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Int J Mol Sci. 2017 February; 18(2): 426.
Published online 2017 February 16. doi:  10.3390/ijms18020426
PMCID: PMC5343960

Developmental Programming of Adult Disease: Reprogramming by Melatonin?

Rosa M. Lamuela-Raventós, Academic Editor and Russel J. Reiter, Academic Editor


Adult-onset chronic non-communicable diseases (NCDs) can originate from early life through so-called the “developmental origins of health and disease” (DOHaD) or “developmental programming”. The DOHaD concept offers the “reprogramming” strategy to shift the treatment from adulthood to early life, before clinical disease is apparent. Melatonin, an endogenous indoleamine produced by the pineal gland, has pleiotropic bioactivities those are beneficial in a variety of human diseases. Emerging evidence support that melatonin is closely inter-related to other proposed mechanisms contributing to the developmental programming of a variety of chronic NCDs. Recent animal studies have begun to unravel the multifunctional roles of melatonin in many experimental models of developmental programming. Even though some progress has been made in research on melatonin as a reprogramming strategy to prevent DOHaD-related NCDs, future human studies should aim at filling the translational gap between animal models and clinical trials. Here, we review several key themes on the reprogramming effects of melatonin in DOHaD research. We have particularly focused on the following areas: mechanisms of developmental programming; the interrelationship between melatonin and mechanisms underlying developmental programming; pathophysiological roles of melatonin in pregnancy and fetal development; and insight provided by animal models to support melatonin as a reprogramming therapy. Rates of NCDs are increasing faster than anticipated all over the world. Hence, there is an urgent need to understand reprogramming mechanisms of melatonin and to translate experimental research into clinical practice for halting a growing list of DOHaD-related NCDs.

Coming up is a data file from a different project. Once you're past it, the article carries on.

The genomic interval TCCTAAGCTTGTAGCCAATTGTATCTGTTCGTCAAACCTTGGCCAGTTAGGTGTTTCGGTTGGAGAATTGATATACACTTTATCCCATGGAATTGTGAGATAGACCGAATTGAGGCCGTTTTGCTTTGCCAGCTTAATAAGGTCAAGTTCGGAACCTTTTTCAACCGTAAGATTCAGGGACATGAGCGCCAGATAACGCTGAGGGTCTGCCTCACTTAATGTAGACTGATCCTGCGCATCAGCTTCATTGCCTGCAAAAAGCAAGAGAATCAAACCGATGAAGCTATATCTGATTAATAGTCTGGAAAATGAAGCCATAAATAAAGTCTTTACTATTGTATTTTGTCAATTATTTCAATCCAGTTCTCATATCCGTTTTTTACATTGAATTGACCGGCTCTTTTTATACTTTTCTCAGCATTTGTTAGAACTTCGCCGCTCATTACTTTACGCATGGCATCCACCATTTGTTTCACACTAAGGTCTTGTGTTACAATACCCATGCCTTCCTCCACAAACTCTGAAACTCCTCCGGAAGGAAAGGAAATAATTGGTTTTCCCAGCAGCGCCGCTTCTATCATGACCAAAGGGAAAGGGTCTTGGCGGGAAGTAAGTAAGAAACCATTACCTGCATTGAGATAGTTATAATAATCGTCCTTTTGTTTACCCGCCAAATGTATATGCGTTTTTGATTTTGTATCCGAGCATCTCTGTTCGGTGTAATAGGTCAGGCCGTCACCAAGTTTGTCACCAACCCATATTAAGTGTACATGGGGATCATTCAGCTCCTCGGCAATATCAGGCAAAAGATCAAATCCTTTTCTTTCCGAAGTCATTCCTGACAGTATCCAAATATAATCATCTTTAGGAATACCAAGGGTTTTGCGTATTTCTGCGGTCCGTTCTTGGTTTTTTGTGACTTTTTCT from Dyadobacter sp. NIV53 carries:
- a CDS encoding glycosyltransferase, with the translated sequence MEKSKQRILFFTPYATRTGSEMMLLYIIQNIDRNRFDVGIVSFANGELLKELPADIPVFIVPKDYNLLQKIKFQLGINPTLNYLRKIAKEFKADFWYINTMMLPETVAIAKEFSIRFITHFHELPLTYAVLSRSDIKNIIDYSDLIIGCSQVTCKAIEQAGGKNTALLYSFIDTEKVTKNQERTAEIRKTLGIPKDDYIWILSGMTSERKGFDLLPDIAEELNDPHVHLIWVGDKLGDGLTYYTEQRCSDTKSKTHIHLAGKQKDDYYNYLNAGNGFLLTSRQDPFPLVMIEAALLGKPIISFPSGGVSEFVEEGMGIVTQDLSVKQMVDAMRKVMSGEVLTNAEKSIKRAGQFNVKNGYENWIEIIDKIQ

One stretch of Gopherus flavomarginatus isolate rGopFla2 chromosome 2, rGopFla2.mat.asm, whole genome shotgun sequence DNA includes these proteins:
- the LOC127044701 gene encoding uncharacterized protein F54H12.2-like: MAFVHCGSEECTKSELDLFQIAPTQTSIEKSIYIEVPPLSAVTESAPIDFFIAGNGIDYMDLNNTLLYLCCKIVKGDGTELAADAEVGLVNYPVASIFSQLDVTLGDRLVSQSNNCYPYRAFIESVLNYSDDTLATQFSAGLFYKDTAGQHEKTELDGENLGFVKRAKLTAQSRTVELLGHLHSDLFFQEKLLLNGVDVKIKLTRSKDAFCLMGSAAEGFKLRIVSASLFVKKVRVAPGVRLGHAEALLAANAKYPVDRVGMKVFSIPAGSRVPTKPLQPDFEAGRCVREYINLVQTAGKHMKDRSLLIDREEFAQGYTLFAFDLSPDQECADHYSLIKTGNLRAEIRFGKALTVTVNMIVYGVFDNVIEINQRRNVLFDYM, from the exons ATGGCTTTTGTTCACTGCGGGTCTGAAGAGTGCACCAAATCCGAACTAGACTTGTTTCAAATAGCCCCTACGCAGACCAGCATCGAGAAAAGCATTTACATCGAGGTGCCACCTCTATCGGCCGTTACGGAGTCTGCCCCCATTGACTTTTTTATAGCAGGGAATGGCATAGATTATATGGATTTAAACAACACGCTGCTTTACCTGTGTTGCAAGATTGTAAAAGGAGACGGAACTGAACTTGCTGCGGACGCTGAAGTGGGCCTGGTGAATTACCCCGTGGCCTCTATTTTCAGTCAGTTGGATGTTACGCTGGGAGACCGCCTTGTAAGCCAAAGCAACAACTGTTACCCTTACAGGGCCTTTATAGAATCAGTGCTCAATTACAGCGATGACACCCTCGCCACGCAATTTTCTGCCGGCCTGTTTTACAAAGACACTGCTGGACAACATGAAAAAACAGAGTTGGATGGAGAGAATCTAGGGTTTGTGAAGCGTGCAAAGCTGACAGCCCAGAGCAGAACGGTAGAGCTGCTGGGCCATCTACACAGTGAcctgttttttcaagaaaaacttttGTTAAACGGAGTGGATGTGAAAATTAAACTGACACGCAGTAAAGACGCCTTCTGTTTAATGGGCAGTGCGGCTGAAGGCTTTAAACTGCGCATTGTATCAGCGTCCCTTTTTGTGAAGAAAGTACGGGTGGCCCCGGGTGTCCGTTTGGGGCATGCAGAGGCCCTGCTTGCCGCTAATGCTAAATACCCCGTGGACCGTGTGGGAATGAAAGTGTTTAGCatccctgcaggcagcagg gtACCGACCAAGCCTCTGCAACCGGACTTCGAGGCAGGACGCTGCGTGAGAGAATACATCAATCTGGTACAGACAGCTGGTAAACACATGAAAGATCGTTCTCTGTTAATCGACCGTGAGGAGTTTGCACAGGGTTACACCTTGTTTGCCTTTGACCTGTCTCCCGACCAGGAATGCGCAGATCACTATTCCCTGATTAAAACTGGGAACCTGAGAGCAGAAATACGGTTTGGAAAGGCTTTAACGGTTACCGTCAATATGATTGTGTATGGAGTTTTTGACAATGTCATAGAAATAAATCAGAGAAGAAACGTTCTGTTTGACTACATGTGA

Keywords: cardiovascular disease, developmental origins of health and disease (DOHaD), developmental programming, epigenetic regulation, glucocorticoid, hypertension, melatonin, next-generation sequencing, non-communicable disease, oxidative stress, renin-angiotensin system

1. Introduction

Chronic non-communicable diseases (NCDs) are the leading cause of death in the world [1]. In spite of recent medical advances, the burden of NCDs is still rising globally [1]. NCDs can begin in early life and that brings out a concept, namely the “developmental origins of health and disease” (DOHaD) or “developmental programming” [2]. The plasticity of the developmental process allows the organism to adapt to changing environments to improve its odds of survival. Developmental programming is defined as the process by which an insult applied at a developmental window causes long-term effects on the structure or function of an organism [3]. The concept of developmental programming also affords the “reprogramming” strategy to shift the therapeutic approach from adulthood to early life, before clinical disease is evident [4].